This vacuum die bonding process with no scrubbing step provides significant advantages. It allows the bonding of multiple dies at the same time thereby reducing total fabrication time and also reducing the amount of time components are at high temperatures (since all components are exposed to only a single heating step). The process also produces more uniform bonds since they are all produced simultaneously under The same conditions, and because the scrubbing step is not required, the process allows much more densely packaged parts.
Loading of the die is required during the bonding process to enhance thermal conduction. A constant force is maintained on the die during the temperature cycle. Typically 10-13 pounds of force is applied.
An apparatus 10 for forming thin film bonds for die attach is illustrated in the FIGURE. A die 12 is placed on substrate 14 using appropriate positioning means, forming chip-substrate assembly 16. Die 12 and substrate 14 have been processed as described so that at least one contacting surface is coated with a thin gold film. Substrate 14 is placed on substrate holder 18. Die 12 is compression loaded against substrate 14 by means of loading fixture 20 which includes spring loaded set screws 22 which maintain a constant force on die 12 through an elastomer 24 which is placed on the top surface of die 12 and a stainless steel block 26 which is placed over elastomer 24. The die substrate assembly 16 on substrate holder 18 with loading fixture 20 is placed in vacuum chamber 28 which is evacuated to the appropriate vacuum pressure through vacuum inlet/outlet 30. The die substrate assembly is heated by an infrared lamp 32 which is positioned below substrate holder 18. An infrared reflector 34 surrounds infrared lamp 32 to uniformly heat substrate holder 18. Substrate 14 is mounted on substrate holder 18 in good thermal contact so that uniform heating of the substrate and die occur.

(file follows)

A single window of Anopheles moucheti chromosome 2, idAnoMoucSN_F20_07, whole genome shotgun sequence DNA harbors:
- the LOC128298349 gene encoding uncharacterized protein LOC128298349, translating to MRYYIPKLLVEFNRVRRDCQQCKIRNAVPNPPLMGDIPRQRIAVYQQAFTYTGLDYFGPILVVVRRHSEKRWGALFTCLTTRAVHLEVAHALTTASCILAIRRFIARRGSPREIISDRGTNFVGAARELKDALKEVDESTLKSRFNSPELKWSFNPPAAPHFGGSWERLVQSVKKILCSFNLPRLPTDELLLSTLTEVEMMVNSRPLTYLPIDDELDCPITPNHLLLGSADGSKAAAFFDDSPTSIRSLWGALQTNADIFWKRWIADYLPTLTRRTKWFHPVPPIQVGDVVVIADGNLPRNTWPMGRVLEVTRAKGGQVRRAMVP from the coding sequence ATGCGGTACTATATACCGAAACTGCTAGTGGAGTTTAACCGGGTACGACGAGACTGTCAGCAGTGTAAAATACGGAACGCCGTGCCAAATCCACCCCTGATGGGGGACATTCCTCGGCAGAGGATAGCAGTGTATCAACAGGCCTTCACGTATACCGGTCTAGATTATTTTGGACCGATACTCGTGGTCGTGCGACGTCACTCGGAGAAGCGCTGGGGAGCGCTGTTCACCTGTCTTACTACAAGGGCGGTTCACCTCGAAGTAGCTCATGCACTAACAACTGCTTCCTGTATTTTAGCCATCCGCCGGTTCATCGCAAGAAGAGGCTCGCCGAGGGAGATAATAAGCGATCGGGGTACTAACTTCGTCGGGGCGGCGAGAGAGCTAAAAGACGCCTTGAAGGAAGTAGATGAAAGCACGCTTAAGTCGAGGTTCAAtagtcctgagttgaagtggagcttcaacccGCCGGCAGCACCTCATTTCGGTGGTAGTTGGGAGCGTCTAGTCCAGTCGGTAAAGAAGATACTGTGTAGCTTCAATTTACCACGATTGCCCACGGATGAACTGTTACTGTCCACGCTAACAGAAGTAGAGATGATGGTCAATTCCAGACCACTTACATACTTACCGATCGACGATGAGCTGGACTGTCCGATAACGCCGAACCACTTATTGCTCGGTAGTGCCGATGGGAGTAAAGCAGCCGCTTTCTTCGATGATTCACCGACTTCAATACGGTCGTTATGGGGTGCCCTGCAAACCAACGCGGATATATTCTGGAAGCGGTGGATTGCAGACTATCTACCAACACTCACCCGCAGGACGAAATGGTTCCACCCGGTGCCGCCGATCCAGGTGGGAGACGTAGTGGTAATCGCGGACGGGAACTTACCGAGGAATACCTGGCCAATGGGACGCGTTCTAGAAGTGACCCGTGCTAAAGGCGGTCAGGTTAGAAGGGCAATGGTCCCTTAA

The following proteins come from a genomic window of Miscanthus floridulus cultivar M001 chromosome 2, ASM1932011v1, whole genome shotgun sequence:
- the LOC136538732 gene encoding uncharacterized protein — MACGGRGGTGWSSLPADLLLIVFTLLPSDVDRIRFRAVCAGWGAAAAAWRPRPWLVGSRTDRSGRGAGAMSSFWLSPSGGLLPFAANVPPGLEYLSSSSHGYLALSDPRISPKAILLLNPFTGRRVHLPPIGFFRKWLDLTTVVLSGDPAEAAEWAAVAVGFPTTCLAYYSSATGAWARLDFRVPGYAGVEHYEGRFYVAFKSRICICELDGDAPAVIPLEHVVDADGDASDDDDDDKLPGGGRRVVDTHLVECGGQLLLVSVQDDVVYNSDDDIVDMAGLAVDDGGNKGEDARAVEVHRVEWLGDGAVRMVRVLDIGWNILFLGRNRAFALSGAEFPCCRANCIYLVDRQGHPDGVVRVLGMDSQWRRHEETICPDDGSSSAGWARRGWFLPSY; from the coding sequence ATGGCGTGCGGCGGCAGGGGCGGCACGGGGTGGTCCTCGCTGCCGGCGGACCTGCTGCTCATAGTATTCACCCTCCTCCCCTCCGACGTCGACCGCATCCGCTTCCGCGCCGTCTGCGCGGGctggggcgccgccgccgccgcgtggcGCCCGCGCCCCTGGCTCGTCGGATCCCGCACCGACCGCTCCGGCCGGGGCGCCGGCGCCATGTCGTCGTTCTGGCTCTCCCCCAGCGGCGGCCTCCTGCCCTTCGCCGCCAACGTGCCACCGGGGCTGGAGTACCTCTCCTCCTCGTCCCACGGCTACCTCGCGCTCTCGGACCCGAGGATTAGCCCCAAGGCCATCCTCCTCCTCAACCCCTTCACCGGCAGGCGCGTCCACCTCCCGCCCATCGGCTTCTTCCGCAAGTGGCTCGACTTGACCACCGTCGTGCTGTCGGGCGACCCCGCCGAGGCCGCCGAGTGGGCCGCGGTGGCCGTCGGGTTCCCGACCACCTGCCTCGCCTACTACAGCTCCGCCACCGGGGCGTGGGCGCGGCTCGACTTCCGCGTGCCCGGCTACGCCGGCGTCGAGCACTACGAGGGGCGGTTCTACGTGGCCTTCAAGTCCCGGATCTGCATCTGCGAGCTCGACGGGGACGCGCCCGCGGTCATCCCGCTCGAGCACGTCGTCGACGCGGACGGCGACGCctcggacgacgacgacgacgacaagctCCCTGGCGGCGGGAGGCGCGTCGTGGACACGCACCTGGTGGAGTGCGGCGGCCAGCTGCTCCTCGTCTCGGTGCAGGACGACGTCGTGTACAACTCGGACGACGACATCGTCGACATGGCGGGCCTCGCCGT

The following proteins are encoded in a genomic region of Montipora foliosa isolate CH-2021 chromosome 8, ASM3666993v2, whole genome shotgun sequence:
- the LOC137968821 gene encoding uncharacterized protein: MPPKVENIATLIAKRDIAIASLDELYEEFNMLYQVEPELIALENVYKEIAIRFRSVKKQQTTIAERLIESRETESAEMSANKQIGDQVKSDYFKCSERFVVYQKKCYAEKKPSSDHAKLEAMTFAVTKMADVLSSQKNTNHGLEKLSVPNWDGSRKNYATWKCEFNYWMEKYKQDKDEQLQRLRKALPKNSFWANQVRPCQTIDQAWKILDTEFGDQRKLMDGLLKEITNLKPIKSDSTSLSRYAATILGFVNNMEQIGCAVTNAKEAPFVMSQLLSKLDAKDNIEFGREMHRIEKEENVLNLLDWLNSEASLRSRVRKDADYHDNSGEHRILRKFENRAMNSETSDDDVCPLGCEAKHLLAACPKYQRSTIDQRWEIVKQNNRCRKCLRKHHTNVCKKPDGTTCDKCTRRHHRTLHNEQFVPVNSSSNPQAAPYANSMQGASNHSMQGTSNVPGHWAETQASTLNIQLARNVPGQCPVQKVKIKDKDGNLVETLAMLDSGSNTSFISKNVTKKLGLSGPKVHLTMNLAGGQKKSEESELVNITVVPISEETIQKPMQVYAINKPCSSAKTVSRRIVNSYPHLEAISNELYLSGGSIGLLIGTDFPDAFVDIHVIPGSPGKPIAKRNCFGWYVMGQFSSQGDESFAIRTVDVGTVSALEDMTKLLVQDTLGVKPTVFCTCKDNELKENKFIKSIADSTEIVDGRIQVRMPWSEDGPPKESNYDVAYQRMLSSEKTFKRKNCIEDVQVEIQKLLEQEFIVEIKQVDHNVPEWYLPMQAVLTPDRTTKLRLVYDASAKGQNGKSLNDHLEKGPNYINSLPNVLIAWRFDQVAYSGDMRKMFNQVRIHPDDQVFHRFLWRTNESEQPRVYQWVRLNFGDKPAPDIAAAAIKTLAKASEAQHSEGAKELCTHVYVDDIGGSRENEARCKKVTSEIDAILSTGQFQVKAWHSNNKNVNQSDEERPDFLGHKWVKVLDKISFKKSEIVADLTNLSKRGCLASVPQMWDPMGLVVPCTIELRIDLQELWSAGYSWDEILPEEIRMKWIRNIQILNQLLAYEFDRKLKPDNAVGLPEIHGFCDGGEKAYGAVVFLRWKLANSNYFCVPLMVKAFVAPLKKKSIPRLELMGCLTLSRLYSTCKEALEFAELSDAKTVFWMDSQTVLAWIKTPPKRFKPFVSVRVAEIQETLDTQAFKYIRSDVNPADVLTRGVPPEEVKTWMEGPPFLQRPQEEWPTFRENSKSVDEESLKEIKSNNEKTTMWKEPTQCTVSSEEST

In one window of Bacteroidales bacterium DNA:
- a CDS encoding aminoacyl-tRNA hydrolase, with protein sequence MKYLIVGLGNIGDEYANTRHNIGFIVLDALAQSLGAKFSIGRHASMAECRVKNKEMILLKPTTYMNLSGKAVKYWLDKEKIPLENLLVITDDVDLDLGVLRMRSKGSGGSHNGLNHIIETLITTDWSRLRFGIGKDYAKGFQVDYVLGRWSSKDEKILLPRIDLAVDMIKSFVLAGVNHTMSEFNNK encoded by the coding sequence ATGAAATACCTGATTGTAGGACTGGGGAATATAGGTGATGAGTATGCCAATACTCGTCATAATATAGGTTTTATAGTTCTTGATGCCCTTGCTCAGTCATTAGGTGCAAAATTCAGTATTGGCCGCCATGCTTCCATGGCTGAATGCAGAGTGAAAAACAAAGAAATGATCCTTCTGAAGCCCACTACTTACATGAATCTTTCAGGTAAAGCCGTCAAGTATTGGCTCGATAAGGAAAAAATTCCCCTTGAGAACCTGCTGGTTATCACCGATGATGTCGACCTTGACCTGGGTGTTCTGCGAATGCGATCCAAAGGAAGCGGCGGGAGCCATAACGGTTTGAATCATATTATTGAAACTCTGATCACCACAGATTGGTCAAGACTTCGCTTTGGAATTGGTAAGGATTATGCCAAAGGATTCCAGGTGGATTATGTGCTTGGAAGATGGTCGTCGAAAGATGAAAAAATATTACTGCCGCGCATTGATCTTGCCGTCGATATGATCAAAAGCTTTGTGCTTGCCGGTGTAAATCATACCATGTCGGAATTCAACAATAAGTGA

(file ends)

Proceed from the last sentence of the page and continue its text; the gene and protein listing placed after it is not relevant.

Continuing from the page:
Using the process and apparatus described herein with a silicon die, silicon substrate and gold metal, a high quality Au-Si (about 2.5%) eutectic bond is formed. The bond is a very thin film bond, typically less than 10 microns, and is substantially void free. No additional source of silicon is required for the alloying process since the die itself provides sufficient silicon for alloying. An integrated circuit structure is produced having dies or chips attached to a substrate or other circuit structure by means of thin film eutectic bonds. The circuit is then completed by forming electrical interconnects between the chips and substrate, e.g. by the processes of copending application Ser. No. 202,296 filed June 6, 1988, now U.S. Pat. No. 4,992,487, issued Feb. 12, 1991, which is herein incorporated by reference. The bond itself and the bonded integrated circuit structure also form a part of the invention.
Although the invention has been described primarily with reference to silicon chips and substrates and the Au-Si eutectic alloy, the invention is applicable to all eutectic alloys, including Au-Ti, Au-Ge, and Pb-In-Ti types. The chip and substrate are treated as previously described; the surfaces are coated with the appropriate metal, the assembly is placed in a vacuum chamber under compression loading, and the assembly is heated to the appropriate alloying temperature for the particular eutectic alloy being utilized. However, presently the major interest is in gold and silver alloys for semiconductors.
Changes and modifications in The specifically described embodiments can be carried out without departing from the scope of the invention which is intended to be limited only by the scope of the appended claims.